The typical solution to improve traffic-related accidents is to edit city infrastructure: to put up better street signs, redesign intersections, or stencil the command “LOOK!” along curbsides in white paint, as New York City’s Department of Transportation (DOT) has done. A new app, however, introduces a design that improves traffic safety that isn’t built into the environment but rather simply into the palm of your hand. Look Up, developed by Ekene Ijeoma, alerts you as you approach intersections, vibrating or displaying a notification on your phone screen. Conceived with much more than just safety in mind, Ijeoma describes it as “a participatory public art app that prompts New Yorkers to look away from their phones and into the street intersections to embrace the diversity and engage in the serendipity of the city.”
Look Up, which is currently available only on Android as a Live Wallpaper — essentially, an app that runs as a wallpaper — uses crash injury and fatalities data from DOT’s Vision Zero street safety program combined with your GPS coordinates to identify nearby crossings. (It will be available for iOS soon.) You may say that such a tool may provide people with more reason to keep their eyes glued to their screens, but Ijeoma says that some people who have downloaded the app tell him they are actually not using their phones as much anymore, as they are more aware of the habit. Anyway, especially since we’re now living in a Pokémon Go world, it’s not as if people will quit staring at their devices anytime soon. While Look Up is also available only in New York City, Ijeoma intends to add more cities as options soon.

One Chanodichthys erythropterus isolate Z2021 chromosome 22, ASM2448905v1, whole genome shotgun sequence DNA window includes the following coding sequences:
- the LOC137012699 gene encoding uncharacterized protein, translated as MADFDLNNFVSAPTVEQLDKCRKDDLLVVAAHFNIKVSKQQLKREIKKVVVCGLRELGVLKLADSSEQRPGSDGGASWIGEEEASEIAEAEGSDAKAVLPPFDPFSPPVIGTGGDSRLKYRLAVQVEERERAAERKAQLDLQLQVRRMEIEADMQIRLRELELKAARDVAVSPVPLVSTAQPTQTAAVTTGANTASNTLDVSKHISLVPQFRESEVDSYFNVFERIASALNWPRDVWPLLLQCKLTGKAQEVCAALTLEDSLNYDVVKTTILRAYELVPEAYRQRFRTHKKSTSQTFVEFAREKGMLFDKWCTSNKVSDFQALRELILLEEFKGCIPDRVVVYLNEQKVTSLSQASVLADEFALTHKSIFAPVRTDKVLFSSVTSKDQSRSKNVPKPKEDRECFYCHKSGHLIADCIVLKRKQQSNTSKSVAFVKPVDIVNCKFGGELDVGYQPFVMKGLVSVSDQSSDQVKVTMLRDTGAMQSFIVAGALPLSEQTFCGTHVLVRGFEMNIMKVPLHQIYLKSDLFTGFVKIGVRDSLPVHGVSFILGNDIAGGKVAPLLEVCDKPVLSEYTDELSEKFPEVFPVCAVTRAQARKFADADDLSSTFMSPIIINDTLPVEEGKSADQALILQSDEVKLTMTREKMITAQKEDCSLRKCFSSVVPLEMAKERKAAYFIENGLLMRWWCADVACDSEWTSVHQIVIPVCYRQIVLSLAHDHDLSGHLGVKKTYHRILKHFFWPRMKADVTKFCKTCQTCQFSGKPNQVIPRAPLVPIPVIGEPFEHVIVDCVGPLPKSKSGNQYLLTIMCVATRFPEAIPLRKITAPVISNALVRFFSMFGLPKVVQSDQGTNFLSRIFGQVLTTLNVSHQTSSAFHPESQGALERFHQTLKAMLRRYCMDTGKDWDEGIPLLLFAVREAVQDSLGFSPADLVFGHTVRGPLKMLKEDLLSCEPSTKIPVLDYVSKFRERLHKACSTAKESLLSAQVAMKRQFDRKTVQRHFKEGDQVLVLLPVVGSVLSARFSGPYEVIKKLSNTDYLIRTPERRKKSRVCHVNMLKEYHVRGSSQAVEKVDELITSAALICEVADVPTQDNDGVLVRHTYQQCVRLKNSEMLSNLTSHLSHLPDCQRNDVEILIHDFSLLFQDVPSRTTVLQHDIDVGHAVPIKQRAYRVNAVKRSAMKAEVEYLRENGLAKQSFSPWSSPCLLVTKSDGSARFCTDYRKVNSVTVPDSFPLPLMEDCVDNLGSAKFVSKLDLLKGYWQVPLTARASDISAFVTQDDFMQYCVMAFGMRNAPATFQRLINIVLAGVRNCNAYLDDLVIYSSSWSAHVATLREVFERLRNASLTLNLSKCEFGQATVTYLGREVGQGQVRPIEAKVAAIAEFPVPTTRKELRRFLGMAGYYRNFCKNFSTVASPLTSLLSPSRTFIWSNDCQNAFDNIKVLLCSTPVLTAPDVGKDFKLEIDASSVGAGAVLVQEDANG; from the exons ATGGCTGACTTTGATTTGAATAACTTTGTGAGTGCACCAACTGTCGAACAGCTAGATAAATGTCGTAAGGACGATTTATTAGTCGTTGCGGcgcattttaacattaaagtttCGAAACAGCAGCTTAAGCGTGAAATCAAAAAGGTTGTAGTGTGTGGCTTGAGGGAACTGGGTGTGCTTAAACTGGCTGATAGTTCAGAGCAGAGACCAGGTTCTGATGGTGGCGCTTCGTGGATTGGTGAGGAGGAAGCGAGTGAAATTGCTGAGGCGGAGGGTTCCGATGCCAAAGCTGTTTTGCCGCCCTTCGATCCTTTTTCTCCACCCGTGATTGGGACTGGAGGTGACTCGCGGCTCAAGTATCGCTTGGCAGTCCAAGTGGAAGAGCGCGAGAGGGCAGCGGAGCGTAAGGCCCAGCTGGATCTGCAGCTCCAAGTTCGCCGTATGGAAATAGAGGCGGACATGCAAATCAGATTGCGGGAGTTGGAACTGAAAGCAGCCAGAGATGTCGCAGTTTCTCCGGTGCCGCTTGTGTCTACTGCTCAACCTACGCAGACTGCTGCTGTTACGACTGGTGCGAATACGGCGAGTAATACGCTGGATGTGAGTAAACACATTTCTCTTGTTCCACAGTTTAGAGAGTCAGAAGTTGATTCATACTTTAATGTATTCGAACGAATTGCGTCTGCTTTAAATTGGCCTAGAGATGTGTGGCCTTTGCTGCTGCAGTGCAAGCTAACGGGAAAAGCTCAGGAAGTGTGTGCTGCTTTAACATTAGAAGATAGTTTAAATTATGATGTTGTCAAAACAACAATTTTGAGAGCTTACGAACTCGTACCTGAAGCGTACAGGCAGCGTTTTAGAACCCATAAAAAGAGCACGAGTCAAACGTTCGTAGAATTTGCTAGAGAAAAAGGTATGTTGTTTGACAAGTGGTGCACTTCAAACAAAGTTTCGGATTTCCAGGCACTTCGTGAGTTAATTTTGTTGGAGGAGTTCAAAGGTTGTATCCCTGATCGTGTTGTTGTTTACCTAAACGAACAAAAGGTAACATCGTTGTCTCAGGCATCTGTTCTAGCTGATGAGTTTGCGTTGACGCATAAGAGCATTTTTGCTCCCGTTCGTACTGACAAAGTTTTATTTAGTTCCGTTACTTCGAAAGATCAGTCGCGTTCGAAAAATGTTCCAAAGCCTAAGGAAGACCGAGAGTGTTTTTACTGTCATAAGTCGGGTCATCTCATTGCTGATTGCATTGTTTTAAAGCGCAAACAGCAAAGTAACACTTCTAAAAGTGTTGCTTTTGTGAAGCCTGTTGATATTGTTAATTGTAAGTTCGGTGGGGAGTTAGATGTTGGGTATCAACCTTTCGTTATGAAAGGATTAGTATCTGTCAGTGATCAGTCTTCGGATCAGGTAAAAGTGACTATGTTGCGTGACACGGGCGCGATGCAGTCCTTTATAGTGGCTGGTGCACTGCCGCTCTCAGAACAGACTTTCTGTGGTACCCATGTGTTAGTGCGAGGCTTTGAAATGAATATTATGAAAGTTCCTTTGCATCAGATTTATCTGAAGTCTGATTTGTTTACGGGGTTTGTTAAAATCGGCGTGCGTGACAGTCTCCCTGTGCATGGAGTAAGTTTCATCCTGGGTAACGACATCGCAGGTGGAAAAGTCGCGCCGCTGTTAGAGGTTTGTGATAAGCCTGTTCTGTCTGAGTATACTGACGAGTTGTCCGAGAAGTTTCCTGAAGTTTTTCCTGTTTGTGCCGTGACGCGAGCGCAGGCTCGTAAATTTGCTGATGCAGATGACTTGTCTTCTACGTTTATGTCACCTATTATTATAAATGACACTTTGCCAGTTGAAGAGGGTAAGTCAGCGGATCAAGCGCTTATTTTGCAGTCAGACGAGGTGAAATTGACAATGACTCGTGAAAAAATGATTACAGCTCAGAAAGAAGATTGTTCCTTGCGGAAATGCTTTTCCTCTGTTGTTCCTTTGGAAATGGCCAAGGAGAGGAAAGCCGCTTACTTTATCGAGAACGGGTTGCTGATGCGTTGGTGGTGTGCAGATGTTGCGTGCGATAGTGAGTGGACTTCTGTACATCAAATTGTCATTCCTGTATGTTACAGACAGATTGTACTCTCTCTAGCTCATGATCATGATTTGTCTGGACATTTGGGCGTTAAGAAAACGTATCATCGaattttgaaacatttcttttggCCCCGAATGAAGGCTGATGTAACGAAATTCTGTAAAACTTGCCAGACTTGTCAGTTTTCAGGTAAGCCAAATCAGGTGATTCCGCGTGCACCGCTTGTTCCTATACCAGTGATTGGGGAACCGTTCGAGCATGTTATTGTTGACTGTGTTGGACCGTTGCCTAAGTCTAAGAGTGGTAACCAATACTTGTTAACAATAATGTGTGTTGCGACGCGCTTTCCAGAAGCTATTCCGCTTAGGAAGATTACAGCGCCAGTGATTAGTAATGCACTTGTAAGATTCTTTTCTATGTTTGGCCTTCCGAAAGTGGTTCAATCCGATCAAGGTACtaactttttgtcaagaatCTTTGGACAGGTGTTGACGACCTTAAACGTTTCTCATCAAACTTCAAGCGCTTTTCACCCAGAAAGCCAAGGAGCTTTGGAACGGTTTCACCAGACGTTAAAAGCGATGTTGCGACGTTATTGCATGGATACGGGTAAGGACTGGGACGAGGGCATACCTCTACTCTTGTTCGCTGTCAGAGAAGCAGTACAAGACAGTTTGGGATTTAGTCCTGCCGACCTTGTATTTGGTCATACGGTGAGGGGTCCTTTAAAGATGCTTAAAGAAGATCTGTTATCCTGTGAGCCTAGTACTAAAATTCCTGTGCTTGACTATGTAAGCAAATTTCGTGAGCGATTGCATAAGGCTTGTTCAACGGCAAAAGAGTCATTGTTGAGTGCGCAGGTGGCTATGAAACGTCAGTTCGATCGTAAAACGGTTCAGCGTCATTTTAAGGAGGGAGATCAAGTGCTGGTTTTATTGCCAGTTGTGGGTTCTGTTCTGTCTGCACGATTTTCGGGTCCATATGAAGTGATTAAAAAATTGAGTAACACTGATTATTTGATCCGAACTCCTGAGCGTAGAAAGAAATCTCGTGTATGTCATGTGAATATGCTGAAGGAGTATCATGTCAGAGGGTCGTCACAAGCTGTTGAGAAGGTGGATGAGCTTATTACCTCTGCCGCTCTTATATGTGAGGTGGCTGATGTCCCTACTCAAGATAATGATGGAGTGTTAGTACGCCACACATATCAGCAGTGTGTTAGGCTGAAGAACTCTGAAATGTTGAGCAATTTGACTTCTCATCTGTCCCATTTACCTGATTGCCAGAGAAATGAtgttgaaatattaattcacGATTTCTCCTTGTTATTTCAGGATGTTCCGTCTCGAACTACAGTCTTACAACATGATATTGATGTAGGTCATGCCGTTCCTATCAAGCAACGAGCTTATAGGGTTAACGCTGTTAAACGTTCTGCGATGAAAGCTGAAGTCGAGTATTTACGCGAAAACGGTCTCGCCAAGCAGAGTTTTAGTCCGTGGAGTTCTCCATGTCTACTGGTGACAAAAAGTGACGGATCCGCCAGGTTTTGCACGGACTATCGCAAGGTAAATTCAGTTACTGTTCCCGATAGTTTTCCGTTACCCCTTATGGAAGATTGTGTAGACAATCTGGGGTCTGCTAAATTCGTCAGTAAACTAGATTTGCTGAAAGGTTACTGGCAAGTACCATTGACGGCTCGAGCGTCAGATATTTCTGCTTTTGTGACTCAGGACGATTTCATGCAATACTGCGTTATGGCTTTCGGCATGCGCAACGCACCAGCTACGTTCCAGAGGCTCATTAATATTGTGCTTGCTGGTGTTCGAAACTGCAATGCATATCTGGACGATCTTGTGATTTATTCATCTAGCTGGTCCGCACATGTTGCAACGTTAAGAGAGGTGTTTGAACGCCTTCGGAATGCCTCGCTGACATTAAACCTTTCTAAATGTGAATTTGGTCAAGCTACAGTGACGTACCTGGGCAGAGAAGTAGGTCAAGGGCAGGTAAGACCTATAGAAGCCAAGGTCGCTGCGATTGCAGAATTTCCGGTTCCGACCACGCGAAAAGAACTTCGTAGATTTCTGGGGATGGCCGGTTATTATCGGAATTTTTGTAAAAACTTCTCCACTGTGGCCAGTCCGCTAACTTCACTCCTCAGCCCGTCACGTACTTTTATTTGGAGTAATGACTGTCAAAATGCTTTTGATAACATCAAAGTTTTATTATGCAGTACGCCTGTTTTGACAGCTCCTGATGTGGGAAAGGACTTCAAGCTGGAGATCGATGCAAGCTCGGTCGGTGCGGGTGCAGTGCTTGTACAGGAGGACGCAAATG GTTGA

Look Up’s visuals are simple but effective: if you’re on your home screen as you near an intersection, a background display counts down, in feet, how far away you are from potential collisions. Animated concentric circles that Ijeoma describes as “eyeballs” will then pop up, accompanying vibrations, when you reach a crossing. If you’re using another app, you receive a banner notification. Depending on your preference (or personal phone habits), you may set the app to alert you at every one to three intersections, or even at random. Look Up also condenses the stream of numerical data from DOT into information that is more quickly grasped through tactile and visual cues: Ijeoma has created an “energy score” that distributes the frequency of crashes at intersections along a scale of one to five; the higher the score, the more vibrations you feel, and the more rings appear in the colorful “eyeballs.” Ijeoma has also designed Look Up for use by drivers and cyclists in addition to pedestrians, acknowledging all the various interactions that may occur at intersections.
Ultimately, the app focuses on nurturing these human interactions. Although a grand ambition, Ijeoma’s hope is that Look Up tears down what he describes as “digital walls” and creates spaces of opportunity for people to take a break from their electronics, reconnect with their surroundings, or perhaps even say hello to a stranger.
“It was more about how you can utilize this network of streets and intersections that actually connect people in a physical way,” he told Hyperallergic. “I’m trying to create a street-based etiquette.
“I started thinking of safety at first then about how the project should be about empathy — and then safety becomes inherent,” he said. “I think it’s more an issue about empathy for the different types of transportation and the people behind them. If we were looking up, we would see and acknowledge each other and maybe start to value people, whether they are on a bike, on a car, or on foot. To be able to share the city and its space, we need to have more empathy.”
Visit the Look Up website for more information.
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